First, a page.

During the 90ies, many jazz musicians discarded the world of electronics and focused on using acoustic instruments and interpreting the traditional standard repertoire. Already during the late 80ies, Corea, Patitucci, and Weckl, had toured and recorded as an acoustic trio. Recording now for his own label, Stretch Records, Corea returned to his acoustic roots with “Time Warp”, a tribute to Bud Powell, and duo
recordings with Bobby McFerrin and Gary Burton, recorded between 1994 – 1997.
In addition, he further explored the world of classical music with “The Mozart Sessions”, conducted by Bobby McFerrin. Most recently Corea formed the sextet “Origin”, a new outlet for his compositions and arrangements.
Corea never seems to sit still, always looking for new, unexpected adventures. But even in the most diverse projects, such as his free-style recordings with “Circle”
compared to the jazz fusion of the “The Chick Corea Electric Band,” Corea’s piano style is easily recognizable and well-defined. While incorporating the traditions of jazz, the ultimate goal of any jazz musician is to develop a personal, recognizable approach to playing by defining some basic conceptual principles.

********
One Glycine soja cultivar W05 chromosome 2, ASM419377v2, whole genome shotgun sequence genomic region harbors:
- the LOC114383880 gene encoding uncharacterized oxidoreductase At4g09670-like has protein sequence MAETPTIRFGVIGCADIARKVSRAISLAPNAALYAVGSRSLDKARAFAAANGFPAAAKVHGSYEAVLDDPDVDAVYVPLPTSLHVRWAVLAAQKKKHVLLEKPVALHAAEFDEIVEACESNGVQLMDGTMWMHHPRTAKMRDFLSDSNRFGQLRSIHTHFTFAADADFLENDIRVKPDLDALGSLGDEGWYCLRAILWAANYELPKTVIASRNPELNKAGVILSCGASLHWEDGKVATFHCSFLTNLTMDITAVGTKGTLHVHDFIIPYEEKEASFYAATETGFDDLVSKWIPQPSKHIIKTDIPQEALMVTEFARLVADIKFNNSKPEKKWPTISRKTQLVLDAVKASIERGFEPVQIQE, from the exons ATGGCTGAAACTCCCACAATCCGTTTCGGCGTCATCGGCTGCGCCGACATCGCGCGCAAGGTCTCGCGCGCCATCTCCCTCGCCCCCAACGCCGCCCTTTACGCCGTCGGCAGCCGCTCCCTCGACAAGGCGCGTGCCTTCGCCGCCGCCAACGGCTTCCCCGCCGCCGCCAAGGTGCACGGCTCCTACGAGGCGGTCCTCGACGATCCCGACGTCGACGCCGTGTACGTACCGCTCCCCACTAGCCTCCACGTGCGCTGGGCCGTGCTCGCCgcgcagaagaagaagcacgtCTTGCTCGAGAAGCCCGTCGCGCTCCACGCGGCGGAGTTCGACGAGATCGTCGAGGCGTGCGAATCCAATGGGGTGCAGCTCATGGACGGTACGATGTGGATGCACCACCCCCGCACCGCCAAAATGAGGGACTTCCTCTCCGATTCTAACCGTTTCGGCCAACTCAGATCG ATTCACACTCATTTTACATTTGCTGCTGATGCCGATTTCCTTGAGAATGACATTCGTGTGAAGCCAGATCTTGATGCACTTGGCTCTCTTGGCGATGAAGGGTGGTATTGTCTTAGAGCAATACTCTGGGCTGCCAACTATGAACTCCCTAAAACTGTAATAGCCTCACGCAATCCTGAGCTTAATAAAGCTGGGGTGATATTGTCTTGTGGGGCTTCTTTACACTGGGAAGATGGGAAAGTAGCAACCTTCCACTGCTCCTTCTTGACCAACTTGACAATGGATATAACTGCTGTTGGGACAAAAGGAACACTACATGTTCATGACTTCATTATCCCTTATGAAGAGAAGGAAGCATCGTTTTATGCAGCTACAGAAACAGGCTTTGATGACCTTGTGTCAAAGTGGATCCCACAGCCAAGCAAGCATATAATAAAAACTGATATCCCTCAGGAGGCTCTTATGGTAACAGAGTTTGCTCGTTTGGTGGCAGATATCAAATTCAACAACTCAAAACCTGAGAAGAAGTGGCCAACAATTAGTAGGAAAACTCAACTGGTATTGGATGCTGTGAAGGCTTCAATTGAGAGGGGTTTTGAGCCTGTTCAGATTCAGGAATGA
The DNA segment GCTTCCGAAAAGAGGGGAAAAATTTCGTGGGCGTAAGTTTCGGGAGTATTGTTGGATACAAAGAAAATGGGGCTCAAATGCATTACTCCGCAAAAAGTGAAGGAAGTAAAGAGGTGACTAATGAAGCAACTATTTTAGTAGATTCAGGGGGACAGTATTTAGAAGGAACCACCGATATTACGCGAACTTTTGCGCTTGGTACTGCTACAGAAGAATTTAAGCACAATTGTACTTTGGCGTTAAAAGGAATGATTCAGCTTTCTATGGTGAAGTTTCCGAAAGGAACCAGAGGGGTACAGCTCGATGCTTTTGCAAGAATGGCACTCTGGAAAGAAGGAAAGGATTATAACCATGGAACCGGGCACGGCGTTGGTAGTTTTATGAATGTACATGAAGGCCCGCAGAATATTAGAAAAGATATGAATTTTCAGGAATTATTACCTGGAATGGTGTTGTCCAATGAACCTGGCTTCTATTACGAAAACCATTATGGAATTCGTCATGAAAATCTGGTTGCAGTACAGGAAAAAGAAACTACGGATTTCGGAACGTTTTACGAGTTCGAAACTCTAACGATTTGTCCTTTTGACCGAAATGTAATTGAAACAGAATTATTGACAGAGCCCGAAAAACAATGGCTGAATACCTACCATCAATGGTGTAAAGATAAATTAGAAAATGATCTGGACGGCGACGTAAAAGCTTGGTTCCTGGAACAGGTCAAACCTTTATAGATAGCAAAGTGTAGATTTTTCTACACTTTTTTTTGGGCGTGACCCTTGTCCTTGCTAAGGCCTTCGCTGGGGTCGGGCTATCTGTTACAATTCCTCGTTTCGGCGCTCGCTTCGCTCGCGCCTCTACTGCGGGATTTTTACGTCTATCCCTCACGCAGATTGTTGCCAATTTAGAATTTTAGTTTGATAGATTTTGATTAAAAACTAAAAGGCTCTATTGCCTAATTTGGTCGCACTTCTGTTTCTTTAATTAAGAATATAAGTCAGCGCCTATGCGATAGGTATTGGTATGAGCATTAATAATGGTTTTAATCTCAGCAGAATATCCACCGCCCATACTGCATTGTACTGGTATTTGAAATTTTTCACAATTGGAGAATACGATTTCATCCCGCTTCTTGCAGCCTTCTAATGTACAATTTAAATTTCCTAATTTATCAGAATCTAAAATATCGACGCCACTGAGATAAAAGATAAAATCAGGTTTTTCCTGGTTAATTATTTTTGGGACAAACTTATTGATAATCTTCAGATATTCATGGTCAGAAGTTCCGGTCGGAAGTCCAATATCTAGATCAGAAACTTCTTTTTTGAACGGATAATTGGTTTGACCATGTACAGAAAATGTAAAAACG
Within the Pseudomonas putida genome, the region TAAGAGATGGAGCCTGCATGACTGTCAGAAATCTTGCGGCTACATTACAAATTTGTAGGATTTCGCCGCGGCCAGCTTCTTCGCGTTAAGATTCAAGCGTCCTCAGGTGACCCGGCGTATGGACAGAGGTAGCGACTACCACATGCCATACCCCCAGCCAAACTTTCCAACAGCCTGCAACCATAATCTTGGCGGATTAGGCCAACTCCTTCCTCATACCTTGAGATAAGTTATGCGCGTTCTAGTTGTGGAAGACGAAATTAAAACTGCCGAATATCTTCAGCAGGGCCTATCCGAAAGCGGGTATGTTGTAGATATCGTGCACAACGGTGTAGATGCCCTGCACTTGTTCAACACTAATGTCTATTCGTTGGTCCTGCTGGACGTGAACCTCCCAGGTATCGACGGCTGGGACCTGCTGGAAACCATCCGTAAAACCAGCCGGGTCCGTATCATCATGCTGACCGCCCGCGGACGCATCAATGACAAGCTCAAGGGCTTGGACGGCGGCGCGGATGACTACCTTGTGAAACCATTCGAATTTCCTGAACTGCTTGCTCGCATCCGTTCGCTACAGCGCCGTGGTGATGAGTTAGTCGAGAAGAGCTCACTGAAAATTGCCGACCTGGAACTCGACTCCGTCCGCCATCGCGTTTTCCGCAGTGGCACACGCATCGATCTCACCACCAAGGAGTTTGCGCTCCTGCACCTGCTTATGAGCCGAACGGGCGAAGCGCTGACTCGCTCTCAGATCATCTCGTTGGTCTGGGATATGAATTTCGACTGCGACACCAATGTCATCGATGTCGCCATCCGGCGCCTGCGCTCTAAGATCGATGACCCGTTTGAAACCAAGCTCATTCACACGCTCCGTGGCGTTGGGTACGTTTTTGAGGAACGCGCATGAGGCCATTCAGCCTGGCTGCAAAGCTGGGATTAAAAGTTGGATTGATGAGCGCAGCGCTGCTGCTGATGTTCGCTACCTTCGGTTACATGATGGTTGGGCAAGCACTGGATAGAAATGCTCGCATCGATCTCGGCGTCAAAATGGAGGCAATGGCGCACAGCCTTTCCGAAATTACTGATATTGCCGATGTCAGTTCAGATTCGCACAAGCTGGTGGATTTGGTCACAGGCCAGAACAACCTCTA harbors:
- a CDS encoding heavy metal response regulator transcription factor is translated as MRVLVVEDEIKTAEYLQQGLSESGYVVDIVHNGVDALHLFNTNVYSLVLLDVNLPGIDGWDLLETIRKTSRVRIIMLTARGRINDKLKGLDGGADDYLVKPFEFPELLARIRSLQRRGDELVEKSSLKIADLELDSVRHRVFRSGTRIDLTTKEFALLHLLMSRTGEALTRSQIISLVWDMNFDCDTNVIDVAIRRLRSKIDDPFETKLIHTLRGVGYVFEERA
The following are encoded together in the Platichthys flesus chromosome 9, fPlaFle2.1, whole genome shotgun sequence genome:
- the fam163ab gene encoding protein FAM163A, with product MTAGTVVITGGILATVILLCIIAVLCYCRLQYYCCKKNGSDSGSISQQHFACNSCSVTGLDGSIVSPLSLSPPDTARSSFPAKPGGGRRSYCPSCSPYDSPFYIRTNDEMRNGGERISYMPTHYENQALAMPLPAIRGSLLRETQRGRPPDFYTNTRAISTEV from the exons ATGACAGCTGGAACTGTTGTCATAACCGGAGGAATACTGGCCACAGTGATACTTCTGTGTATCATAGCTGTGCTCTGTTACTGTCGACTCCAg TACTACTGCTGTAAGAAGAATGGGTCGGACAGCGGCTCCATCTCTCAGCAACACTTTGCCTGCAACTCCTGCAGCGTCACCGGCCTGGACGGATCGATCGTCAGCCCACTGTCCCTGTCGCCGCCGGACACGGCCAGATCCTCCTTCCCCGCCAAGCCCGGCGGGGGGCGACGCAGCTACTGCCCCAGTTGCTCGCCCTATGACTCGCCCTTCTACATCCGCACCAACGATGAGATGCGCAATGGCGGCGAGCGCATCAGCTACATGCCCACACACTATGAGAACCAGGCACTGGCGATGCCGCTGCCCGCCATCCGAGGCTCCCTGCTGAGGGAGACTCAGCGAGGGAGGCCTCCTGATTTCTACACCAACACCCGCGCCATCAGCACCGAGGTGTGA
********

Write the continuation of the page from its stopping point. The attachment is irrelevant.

Those principles provide the unifying threads throughout Corea’s eclectic projects. Following is a discussion of some of those characteristic of a great artist.
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Chick Corea’s piano style
- In one of his poems from his music poetry, Chick writes: “Discipline your body, discipline your instrument…”. His clean and clear attack and mastery of his instrument demonstrates such principles.
- His articulation is always precise and clean no matter if he plays a Steinway grand piano, a Fender keyboard, or his Yamaha strap-on keyboard. Corea’s keyboard solo on “Got A Match” on The Chick Corea Electric Band is exemplary for his clear articulation even at extreme speeds.
- Corea’s touch can be very powerful, using the piano foremost as a percussion instrument. One example is on An Evening With Herbie Hancock, where he plays the
vamp figure of “La Fiesta” at the beginning so forceful and with minimal key contact, that it sounds more like a drum groove than a piano vamp.
- On the other hand, he can be very sensitive and tasteful. Some examples are his romantic soloing on “Where Have I Known You Before” on the similarly titled album and his interpretations of his own “Children’s Songs.”